Friday, June 14, 2024

Review – Salt River Road

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Serena Kirby, ARR.News
Serena Kirby, ARR.News
Serena Kirby is a freelance reporter, writer and photographer based in regional Western Australia. With a background in public relations, education and tourism she’s had 30 years experience writing and photographing for local, national and international publications. Her current focus is on sharing stories from the sticks; its people, places and products and the life that lies beyond the city limits. She enjoys living in a small town while raising a tall teenager.
Salt River Road cover

It’s easy to see why Molly Schmidt’s debut novel, Salt River Road, won the City of Fremantle’s Hungerford Award and I feel there will be many awards to follow.

Salt River Road is set in the late 1970s in southern WA and while it’s a work of fiction it resonates with truth about loss, grief and navigating teenage-hood after the death of a parent.

When the book’s main characters, siblings Rose and Frank Tetley, lose their mother, the family is without an anchor to hold it together and things start to seriously unravel. The initial aftermath is chaotic to say the least and as their father shrouds himself in grief he neglects his sheep farm and leaves his children to basically fend for themselves.

Each sibling deals with their grief differently and the story swings between Rose and Frank as narrator and the author has crafted very distinct voices and personalities for them. Many of the sibling’s trials and tribulations, accidents and encounters will be highly familiar to readers who grew up in regional Australia in the 70s.

Adding another layer to the way this story is told, is the inclusion of passages of poetry, carefully woven into the chapters. Raw, intimate and delicately written, these poems are deeply moving and allow the author to strip away unnecessary words and totally expose Rose and Frank’s raw and deep emotions.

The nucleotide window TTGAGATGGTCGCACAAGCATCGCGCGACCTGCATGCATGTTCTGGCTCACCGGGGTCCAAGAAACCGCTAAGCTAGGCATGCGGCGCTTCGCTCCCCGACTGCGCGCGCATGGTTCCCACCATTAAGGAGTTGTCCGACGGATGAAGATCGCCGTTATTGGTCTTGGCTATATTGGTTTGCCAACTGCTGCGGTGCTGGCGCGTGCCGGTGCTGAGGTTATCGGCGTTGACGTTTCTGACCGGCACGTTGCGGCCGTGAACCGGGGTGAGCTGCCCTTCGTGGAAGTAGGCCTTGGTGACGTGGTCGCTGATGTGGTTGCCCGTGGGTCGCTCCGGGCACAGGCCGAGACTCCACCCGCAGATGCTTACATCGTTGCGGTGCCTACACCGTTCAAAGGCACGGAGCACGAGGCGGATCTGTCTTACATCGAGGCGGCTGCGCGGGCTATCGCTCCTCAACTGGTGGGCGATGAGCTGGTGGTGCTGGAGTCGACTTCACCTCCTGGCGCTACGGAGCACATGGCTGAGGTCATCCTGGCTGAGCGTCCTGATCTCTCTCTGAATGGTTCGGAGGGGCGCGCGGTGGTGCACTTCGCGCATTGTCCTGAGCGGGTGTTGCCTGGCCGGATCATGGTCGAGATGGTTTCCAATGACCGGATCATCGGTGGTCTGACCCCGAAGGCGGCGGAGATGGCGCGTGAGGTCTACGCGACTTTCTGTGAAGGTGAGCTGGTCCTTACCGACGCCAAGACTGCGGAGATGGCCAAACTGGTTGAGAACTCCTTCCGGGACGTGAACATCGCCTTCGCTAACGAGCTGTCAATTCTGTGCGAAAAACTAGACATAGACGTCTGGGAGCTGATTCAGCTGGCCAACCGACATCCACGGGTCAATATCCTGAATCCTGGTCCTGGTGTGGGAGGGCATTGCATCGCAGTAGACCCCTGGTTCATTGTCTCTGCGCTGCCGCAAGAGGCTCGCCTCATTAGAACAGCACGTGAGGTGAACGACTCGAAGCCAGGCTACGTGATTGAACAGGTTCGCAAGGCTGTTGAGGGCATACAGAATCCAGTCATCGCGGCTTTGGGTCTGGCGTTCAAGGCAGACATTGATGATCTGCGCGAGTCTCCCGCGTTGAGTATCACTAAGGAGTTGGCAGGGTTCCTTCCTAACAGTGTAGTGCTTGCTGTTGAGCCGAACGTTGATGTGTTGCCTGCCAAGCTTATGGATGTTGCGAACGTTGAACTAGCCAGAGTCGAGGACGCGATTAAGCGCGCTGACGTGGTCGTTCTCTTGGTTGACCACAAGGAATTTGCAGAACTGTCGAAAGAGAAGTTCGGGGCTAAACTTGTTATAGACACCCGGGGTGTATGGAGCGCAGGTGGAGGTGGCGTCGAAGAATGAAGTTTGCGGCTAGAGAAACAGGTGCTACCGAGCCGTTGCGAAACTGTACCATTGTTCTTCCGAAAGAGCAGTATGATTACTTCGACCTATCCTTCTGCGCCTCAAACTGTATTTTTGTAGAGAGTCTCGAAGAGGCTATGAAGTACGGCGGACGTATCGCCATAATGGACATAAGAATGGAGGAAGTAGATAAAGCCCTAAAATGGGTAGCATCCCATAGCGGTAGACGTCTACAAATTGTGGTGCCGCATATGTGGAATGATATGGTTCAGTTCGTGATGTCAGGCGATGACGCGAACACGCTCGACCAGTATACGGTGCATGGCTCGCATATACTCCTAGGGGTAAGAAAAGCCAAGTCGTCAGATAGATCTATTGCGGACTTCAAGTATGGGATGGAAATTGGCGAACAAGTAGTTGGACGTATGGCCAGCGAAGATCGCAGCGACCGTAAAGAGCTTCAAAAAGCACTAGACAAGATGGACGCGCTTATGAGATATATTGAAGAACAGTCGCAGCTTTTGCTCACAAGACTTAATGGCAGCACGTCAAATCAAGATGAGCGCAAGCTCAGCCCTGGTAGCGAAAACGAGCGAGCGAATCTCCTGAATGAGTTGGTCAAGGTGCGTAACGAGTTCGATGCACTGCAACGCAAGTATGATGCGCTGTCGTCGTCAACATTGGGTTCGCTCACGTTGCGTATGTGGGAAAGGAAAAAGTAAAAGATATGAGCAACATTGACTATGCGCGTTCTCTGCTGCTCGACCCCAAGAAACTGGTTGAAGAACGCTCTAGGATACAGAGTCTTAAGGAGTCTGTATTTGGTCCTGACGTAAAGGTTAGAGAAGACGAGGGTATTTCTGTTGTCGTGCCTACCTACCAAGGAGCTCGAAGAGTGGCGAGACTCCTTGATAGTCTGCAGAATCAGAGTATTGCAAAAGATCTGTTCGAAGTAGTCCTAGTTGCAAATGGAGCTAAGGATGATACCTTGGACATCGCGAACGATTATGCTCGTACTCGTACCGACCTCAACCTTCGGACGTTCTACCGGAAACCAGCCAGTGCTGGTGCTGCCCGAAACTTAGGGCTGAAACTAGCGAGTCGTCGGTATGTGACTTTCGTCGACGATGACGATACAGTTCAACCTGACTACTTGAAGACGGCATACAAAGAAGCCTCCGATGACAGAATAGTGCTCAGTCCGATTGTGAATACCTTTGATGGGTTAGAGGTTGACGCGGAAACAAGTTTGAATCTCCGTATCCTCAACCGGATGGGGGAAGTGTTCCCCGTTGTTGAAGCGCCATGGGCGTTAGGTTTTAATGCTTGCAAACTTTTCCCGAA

But this book is not just a story of loss or a coming-of-age tale; it’s also a story that explores the rich history of the Menang, Goreng Noongar people, the traditional custodians of the Great Southern region in which the story is set.

And it is via two local Elders, Patsy and Herbert, that Rose and her family finally begin to heal.  The characters of Patsy and Herbert are beautifully and authentically written and their presence brings calm and tranquillity to Rose and to the story. Of particular note are the valuable nuggets of knowledge the Elders share which offers the reader a chance to better understand the importance of County, culture, connection and reconciliation.

There’s no denying that this book may make you cry, especially if you have lost a parent at a young age. In saying that, those who have lost a parent may actually find solace in this book because the author puts into words what is often impossible to explain.

Salt River Road really is an exquisitely written book that culminates in an uplifting ending that highlights the power of community and belonging. So, if you like discovering new and talented Australian authors, make sure you add this book to your must-read list.

Author: Molly Schmidt
Publisher: Fremantle Press
ISBN: 9 781760 992620
Buy through the ARR.News Store

This book review is supported by the Copyright Agency’s Cultural Fund.
Related story: Author interview – Molly Schmidt


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